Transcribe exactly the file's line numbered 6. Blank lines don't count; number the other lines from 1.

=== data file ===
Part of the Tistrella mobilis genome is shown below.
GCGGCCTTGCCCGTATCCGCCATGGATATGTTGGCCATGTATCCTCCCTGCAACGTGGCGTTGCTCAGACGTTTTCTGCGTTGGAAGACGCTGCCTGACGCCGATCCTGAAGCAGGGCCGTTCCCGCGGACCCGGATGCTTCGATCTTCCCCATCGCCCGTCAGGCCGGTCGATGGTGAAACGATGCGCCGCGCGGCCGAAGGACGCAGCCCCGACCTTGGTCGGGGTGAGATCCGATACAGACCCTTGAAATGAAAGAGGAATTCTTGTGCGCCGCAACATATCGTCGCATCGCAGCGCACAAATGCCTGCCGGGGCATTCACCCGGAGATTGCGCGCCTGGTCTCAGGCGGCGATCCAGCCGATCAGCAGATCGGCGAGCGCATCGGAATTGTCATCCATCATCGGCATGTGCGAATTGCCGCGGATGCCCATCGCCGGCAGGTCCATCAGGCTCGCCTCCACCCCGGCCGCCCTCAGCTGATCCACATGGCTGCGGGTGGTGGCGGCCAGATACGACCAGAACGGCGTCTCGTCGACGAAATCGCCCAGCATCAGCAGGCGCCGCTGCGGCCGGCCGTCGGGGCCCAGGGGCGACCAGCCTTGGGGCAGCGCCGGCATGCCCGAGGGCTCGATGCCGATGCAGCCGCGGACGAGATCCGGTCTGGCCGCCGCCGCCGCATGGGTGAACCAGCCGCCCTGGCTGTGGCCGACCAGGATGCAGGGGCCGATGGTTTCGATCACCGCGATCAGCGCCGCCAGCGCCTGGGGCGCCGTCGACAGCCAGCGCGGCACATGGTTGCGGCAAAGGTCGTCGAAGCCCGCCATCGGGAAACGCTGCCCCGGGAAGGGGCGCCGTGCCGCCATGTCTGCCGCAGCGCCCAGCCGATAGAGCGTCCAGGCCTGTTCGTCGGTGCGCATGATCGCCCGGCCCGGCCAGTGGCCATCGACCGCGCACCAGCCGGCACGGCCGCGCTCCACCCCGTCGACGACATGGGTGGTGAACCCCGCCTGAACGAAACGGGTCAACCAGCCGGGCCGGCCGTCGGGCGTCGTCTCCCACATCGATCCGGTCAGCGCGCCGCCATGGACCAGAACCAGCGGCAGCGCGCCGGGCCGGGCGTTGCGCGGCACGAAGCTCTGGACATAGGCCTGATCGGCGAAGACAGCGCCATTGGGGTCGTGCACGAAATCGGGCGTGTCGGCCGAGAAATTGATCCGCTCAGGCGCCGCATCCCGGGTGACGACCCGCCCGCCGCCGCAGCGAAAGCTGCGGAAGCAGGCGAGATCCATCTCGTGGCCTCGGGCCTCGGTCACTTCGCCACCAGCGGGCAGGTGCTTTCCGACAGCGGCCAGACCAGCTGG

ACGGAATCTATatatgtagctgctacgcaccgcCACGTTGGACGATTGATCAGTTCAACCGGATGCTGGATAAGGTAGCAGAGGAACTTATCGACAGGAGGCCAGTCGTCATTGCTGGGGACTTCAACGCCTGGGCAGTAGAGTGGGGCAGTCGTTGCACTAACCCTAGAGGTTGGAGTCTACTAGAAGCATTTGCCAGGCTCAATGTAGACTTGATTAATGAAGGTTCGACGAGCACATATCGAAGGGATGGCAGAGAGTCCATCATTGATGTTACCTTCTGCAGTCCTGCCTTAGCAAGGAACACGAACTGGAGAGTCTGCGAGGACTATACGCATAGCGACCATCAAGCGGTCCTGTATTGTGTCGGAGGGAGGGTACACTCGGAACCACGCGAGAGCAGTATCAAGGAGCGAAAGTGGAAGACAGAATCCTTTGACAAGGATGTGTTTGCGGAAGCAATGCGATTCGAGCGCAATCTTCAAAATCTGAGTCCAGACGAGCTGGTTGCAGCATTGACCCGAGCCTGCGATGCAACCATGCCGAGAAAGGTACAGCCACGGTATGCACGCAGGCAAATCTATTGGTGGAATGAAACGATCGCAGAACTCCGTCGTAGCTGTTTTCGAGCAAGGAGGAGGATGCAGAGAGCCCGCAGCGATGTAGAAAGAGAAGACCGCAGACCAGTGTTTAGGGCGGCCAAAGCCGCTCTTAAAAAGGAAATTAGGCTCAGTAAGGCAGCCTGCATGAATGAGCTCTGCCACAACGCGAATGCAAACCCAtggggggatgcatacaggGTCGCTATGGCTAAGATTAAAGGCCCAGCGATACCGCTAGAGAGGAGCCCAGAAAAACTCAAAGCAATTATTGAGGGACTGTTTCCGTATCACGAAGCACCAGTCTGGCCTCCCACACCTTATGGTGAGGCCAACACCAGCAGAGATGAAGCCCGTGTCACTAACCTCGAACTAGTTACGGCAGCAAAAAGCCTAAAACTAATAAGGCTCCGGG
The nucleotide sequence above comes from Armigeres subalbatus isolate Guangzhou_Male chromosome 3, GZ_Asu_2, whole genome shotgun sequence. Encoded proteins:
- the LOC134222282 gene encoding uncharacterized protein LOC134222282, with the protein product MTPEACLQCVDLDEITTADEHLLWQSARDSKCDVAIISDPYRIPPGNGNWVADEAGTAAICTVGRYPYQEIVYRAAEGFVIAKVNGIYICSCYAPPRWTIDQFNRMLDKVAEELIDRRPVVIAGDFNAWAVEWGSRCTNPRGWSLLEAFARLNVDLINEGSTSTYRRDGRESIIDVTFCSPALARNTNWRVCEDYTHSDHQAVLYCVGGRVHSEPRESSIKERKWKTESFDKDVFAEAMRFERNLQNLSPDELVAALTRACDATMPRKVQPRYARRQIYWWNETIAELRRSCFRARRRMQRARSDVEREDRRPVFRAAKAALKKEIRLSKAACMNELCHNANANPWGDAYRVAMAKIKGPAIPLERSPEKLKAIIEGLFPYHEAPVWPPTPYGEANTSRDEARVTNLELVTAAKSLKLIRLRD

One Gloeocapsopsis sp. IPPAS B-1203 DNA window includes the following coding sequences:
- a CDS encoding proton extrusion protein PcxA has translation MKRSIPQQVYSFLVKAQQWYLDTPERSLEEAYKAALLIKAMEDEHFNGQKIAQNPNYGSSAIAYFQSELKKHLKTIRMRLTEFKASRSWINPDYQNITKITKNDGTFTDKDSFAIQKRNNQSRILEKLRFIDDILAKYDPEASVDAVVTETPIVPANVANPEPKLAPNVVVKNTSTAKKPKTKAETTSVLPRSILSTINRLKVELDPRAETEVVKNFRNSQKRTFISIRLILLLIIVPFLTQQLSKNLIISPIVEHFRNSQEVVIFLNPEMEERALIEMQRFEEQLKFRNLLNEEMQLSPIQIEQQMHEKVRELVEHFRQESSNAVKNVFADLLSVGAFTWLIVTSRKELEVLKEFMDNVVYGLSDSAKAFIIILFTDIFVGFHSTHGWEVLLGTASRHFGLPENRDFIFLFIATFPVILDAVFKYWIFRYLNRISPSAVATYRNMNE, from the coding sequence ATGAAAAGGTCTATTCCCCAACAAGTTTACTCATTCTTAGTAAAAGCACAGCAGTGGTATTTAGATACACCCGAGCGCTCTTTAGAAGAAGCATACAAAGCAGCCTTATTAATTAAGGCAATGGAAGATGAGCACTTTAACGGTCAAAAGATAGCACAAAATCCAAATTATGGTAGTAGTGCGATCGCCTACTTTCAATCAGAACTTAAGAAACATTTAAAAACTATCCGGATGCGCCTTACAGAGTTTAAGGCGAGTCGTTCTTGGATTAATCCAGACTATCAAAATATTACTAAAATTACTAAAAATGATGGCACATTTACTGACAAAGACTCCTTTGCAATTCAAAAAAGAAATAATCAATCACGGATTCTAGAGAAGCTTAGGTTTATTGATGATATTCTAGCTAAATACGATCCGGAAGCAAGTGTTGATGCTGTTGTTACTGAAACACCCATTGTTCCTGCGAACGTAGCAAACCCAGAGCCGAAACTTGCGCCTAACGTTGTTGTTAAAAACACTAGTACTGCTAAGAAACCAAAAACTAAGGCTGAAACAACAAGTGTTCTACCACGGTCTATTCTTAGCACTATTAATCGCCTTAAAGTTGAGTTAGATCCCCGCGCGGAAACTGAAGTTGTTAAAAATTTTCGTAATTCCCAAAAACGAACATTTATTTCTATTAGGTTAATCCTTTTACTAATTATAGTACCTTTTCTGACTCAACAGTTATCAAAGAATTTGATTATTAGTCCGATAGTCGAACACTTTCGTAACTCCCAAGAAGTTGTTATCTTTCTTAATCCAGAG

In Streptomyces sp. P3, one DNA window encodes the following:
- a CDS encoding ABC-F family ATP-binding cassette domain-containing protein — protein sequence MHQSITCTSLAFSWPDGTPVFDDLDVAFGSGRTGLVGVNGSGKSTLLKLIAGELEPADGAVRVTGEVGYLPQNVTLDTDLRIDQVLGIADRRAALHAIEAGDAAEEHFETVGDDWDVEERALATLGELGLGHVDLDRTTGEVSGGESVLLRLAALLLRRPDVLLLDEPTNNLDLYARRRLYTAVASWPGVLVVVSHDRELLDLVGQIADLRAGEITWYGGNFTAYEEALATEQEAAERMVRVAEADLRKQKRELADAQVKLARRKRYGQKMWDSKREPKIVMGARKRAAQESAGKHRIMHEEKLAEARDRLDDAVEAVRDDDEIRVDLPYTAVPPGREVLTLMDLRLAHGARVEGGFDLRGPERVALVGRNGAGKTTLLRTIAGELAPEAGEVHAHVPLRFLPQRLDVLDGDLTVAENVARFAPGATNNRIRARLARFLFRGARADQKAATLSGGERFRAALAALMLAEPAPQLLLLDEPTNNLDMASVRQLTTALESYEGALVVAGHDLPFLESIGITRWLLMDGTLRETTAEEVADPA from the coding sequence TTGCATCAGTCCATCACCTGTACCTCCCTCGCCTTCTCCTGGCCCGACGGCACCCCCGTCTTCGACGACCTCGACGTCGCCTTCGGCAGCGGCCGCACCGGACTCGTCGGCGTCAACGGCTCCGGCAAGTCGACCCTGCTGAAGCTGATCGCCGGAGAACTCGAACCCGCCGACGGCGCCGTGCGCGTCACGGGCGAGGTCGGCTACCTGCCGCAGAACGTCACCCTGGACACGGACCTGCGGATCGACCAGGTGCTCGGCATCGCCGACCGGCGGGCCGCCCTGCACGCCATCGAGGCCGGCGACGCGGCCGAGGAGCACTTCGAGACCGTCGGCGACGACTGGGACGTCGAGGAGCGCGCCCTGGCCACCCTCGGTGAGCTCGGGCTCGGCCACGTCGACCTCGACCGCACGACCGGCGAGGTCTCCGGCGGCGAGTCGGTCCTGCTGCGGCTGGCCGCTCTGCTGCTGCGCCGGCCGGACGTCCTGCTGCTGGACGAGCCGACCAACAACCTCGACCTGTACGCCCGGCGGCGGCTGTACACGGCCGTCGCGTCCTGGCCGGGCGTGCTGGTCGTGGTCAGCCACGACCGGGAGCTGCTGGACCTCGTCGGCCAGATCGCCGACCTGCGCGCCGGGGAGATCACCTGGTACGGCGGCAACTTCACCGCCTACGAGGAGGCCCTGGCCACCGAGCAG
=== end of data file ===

One Gloeocapsopsis sp. IPPAS B-1203 DNA window includes the following coding sequences: